González, H. L., Palencia, A. P., Umaña, L. A., Galindo, L. et al. (2008) 'Mediated learning experience and concept maps: a pedagogical tool for achieving meaningful learning in medical physiology students', Adv Physiol Educ, 32(4), pp. 312-316.


Krupat, E., Richards, J. B., Sullivan, A. M., Fleenor, T. J. et al. (2016) 'Assessing the Effectiveness of Case-Based Collaborative Learning via Randomized Controlled Trial', Acad Med, 91(5), pp. 723-729.


Novak, J. D. (2003) 'The Promise of New Ideas and New Technology for Improving Teaching and Learning', Cell Biol Educ, 2(2), pp. 122-132.


Rendas, A. B., Fonseca, M. and Pinto, P. R. (2006) 'Toward meaningful learning in undergraduate medical education using concept maps in a PBL pathophysiology course', Adv Physiol Educ, 30(1), pp. 23-29.


Torre, D. M., Durning, S. J. and Daley, B. J. (2013) 'Twelve tips for teaching with concept maps in medical education', Med Teach, 35(3), pp. 201-208.


Veronese, C., Richards, J., B., Pernar, L., Sullivan, A. M. et al. (2013) 'A randomized pilot study of the use of concept maps to enhance problem-based learning among first-year medical students', Med Teach, 35(9), pp. e1478-e1484.


Vink, S. C., Van Tartwijk, J., Bolk, J. and Verloop, N. (2015) 'Integration of clinical and basic sciences in concept maps: a mixed-method study on teacher learning', BMC Med Educ, 15(1), pp. 20.




There are no conflicts of interest.
This has been published under Creative Commons "CC BY-SA 4.0" (

Ethics Statement

Ethical approval was not required for this New Educational Method or Tool article because it does not report research findings.

External Funding

This article has not had any External Funding


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Ken Masters - (20/05/2020) Panel Member Icon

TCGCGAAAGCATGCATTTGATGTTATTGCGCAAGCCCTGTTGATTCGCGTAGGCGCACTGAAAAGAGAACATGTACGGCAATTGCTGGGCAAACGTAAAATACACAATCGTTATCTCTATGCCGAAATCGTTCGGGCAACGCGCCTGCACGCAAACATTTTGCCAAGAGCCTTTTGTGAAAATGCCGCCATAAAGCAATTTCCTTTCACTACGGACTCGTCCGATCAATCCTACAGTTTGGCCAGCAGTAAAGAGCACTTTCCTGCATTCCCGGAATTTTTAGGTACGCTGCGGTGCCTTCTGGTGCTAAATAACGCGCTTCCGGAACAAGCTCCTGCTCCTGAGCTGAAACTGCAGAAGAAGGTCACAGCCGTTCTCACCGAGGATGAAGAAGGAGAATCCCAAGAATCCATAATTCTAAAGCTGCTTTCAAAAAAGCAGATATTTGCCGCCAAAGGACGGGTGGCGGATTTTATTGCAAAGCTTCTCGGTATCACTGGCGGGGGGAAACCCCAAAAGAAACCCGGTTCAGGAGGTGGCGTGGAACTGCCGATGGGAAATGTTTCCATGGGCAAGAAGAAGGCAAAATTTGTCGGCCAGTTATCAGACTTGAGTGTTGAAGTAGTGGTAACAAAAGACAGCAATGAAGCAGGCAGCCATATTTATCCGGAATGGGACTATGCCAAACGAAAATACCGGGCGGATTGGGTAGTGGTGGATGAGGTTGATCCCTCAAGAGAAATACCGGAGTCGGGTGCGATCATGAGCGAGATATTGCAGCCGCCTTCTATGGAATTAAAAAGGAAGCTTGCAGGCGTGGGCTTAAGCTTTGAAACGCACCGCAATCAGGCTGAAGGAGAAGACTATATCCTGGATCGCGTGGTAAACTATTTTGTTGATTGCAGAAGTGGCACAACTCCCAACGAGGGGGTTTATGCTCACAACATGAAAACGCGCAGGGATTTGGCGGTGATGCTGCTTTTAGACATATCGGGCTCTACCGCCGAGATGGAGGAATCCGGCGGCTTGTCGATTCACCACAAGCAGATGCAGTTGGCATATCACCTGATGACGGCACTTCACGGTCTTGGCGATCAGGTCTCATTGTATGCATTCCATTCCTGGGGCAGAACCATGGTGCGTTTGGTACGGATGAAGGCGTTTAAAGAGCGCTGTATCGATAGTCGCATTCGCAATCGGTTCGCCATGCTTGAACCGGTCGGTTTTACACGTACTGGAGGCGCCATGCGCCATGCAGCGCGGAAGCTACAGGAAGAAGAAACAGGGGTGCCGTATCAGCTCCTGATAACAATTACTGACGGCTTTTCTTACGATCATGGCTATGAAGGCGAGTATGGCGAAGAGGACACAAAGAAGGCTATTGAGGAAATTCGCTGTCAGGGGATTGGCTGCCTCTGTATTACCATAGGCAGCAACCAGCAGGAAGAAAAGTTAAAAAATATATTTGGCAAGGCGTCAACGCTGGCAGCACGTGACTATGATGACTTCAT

An interesting paper on a concept map template to be used by medical students for displaying pathophysiological mechanisms within clinical cases.

Some issues:
• In the introduction, it would be a good idea to explain, in one paragraph, perhaps with an example, what a concept map is, because, if the reader does not know that, then everything else (until the template is revealed) in the paper is a bit of a mystery.
• Although the same rigour of evaluation as a research article is not required, it would be useful to see some form of evaluation. The authors do say that “This template, in a more simplified version…patient’s manifestations” and give a 2006 reference, so it would be useful to give just a little detail about that evaluation, even though it is rather old. If there has been any form of piloting or independent review, that would be useful.
• With that, the comment in the Next Steps is probably a little premature, because it would probably not be wise to extrapolate the template to other areas until it had been evaluated in its current form and current area. Perhaps the Next Steps should rather be a more detailed evaluation of the template.

• “attempts have made to reduce” should probably be “attempts have been made to reduce”

I look forward to a Version 2 of this paper in which these issues are addressed.

Possible Conflict of Interest:

For transparency, I am an Associate Editor of MedEdPublish.

John Cookson - (14/03/2020) Panel Member Icon
thank you; interesting concept, I would like to know how it works out in practice. Are students helped or constrained by having the framework? If there was a clinical problem to start it off then WHERE, WHEN and WHO would also be important
Sarmishtha Ghosh - (08/03/2020)
This article deals with a diagrammatic approach to enhance student learning. After discussion in small groups, most of the time what remains obscure is the depth in which the students have understood the concepts or the mechanisms in order to be able to transfer the knowledge later in the workplace.
Therefore, it is essential to check their individual perception. Concept mapping or mechanism mapping provides such opportunities.
However, the authors can try to study by not supplying the students with a template but rather allowing them to use their creativity to reflect on their understanding.
Overall the paper provides a good theoretical idea on how CM can be used in small group discussions.
Possible Conflict of Interest:

No conflict of interest

Margaret Dow - (06/03/2020)
This is a great theoretical concept with a solid base in learning theory. I would love to see and example of this applied to physiology rather than just the raw template, but look forward to trying the idea out. Will watch for follow up data documenting successes.